After I’m done, I process my photos. Almost everything is done in Adobe Lightroom, but I will break out Photoshop for things that are particularly knotty. While I’ve worked hard to be able to take a good photo straight out of the camera, I think that the ability to process photos well is very important, and just another tool for photographers. I’m not aiming to show you what my camera sensor saw, but to capture the feeling of a place or an organism and what it was like for me in that moment. (At the same time, I do think it’s important for me to disclose when I’ve done anything really egregious in my photo process, like compositing images or photographs of captive animals instead of wild ones.)

04. If you could photograph anything or anyone from history that’s not around anymore, what/who would it be?

New Zealand pre-human colonization, definitely. I love New Zealand, and it’s one of the most beautiful places I’ve ever visited, but I think it’d be even better with moas and giant eagles. I mean, everything’s better with giant eagles, right?

05. You travel A LOT – where is your favorite place to take photos and what is your favorite photography memory?

Well, if I have the choice to go anywhere in the world, I’ll always go to Australia. Far North Queensland is probably my favorite region of the country – but ask me again if I ever have the chance to visit Western Australia – the bird life in the rainforest there is incredible, and there are these wonderful giant stick insects that smell like peppermint when you pick them up …

My favorite photographic memory is from there, actually – I was on the road to Cape Trib from Port Douglas when I saw a young cassowary crossing the road. Obviously, I had to pull out and get a photo, and while I was doing this, the young bird got curious, watching me, and coming closer to investigate. I don’t know if you know anything about cassowaries, but they’re huge and they’ve got this massive, dinosaurian claw on one toe … I was a little nervous, especially because cassowaries are raised by their dads, and I though this one might be young enough to still have a full grown, overly protective parent nearby. So, there I was, pressed up against my rental car, trying to give this bird the space and respect he deserved, and trying to get pictures at the same time …

I got the photo, and wasn’t disemboweled by an angry cassowary, so it was a pretty good day.

06. You are, by trade, a digital photographer. What are your thoughts on traditional film photography?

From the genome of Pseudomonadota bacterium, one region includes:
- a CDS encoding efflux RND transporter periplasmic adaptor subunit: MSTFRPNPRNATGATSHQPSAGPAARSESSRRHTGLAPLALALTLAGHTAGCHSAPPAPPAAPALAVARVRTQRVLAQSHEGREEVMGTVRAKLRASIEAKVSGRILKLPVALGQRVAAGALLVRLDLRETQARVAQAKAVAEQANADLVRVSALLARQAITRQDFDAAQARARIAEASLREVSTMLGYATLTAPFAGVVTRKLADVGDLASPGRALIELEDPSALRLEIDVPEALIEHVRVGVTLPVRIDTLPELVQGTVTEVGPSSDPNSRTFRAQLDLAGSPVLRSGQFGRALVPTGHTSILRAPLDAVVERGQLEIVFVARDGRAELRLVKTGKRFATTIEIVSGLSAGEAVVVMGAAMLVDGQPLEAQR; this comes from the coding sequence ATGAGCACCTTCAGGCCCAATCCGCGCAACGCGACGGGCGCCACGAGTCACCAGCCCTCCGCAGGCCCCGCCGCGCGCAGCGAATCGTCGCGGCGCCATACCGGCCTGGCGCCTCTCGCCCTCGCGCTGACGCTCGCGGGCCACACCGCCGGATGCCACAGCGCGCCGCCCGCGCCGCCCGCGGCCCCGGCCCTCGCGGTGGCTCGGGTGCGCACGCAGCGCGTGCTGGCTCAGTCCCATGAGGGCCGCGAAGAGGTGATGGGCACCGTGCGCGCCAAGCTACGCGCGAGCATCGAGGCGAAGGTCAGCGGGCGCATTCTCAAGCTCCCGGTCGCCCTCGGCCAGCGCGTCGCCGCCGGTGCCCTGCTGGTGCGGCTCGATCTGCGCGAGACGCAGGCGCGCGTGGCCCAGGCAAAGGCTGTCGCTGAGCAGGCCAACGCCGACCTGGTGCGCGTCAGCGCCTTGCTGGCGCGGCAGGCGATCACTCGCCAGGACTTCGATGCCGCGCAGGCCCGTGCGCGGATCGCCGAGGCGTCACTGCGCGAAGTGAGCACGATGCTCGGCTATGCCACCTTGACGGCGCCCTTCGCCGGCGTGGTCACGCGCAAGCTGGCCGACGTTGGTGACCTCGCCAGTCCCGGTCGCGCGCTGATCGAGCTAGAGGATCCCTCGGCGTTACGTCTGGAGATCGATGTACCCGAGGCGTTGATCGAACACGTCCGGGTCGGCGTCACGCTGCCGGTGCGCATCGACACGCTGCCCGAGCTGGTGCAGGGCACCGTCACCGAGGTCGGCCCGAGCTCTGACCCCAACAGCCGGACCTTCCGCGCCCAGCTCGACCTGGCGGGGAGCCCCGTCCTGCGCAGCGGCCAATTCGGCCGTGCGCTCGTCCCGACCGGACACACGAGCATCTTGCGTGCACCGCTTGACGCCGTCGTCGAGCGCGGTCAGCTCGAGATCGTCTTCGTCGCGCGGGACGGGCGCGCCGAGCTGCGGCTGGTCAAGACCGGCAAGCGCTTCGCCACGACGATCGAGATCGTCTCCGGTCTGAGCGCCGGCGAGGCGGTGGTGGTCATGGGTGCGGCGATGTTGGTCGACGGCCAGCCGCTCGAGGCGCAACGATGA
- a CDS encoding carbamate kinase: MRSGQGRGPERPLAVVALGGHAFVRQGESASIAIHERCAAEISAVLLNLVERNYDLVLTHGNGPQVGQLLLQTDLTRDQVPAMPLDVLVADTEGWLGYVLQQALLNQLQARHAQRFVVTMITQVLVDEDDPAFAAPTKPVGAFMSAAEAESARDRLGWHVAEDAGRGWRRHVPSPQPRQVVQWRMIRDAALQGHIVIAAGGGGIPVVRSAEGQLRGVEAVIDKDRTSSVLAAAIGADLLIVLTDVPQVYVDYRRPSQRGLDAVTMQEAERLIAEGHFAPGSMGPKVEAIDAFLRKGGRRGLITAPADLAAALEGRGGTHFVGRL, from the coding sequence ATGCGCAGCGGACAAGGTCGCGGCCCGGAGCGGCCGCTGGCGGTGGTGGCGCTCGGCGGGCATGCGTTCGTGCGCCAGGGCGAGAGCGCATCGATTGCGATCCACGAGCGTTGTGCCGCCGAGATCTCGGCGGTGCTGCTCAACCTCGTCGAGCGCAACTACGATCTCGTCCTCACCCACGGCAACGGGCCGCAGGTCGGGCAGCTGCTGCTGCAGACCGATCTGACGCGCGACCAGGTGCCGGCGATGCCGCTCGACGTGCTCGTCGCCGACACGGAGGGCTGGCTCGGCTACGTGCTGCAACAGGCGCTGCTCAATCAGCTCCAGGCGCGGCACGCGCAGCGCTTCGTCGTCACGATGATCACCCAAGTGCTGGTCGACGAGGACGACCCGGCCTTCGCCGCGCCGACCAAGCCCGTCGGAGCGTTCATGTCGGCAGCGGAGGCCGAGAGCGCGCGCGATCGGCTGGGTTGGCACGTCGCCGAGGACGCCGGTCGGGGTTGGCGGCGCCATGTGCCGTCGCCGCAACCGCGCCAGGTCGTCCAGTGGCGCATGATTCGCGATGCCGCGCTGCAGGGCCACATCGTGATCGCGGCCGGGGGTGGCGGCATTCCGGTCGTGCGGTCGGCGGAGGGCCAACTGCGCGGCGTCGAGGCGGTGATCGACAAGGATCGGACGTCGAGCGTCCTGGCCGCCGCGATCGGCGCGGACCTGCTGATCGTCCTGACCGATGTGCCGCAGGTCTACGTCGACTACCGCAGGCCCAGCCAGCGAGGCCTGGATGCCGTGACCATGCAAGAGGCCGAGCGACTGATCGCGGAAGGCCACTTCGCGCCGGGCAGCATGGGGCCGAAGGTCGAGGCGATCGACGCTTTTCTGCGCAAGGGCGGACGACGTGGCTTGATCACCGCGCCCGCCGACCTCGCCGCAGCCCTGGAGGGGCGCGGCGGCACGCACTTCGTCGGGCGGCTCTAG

Well, for what I do, let me just say that I am so, so glad that the digital camera exists! I take a lot of shots, especially when I’m trying to catch an insect that’s scuttling around, or a bird in flight, and if I had to pay for film, I’d be really, really broke. I don’t actually understand how people took wildlife photos before the advent of digital cameras, but I admire them immensely – clearly they were far more patient people than me. Plus, the immediate feedback of digital is really nice – taking a photo and then immediately being able to check to make sue your exposure is good and your composition looks nice is hugely helpful.

But film photography is an important art form, and the skillset that goes into it is vast and impressive, and there are a lot of things to recommend film as a medium – you can often get better noise performance and better colors … plus you have a full-frame sensor for relatively cheap! Sometimes, I’m a little jealous. At the end of the day, as long as you get the photos that you want, the tool that you used is unimportant. (But knowing how to use the tools that you have? That’s critical.)

07. AND FINALLY! You take tons of SUPER colorful photos – but what’s your FAVORITE color and does it photograph well?

I love oranges and greens, and they’re both awful colors to photograph. Oranges tend to the gaudy and artificial, while greens tend to turn weird and yellowy. I fight a constant battle with my camera calibration and color balance. One of these days, I might even win.

You can find Lee & their photography elsewhere on the web:
SnakePhotographer.com
SmugMug Print Shop
Timelapse Gallery
Flickr Gallery
Twitter

Evidence that I’m Cooler than Most.

It’s bad when I’m sitting in a room full of people and I’m the only one to laugh at the “Java applet” joke on The Big Bang Theory. I think that just proves the fact that I’m a complete nerd. That and the fact that I really like this show and it reminds me too much of my interests back in high school. I like to think I’m a lot cooler than I used to be. Though I still laugh at the idea of “Friend-making booths” at ComicCon. (And actually agree that they’d make a fortune doing it).

“Uh oh. He’s stuck in an infinite loop.”

Hi. I’m Nikki. I think lichen is one of the most interesting structures on Earth. I mean come on, fungus and algae coming together to form a symbiotic relationship and growing in places that are almost entirely impossible for anything else to exist in? My favorite genus is Ramalina, or fruticose lichens, because they can grow cool-looking alien landing pads and British soldiers. Seriously. Lichen? Coolest stuff on Earth.

OKAAAYYYY THEN. That’s the end of that little trip into Geekville.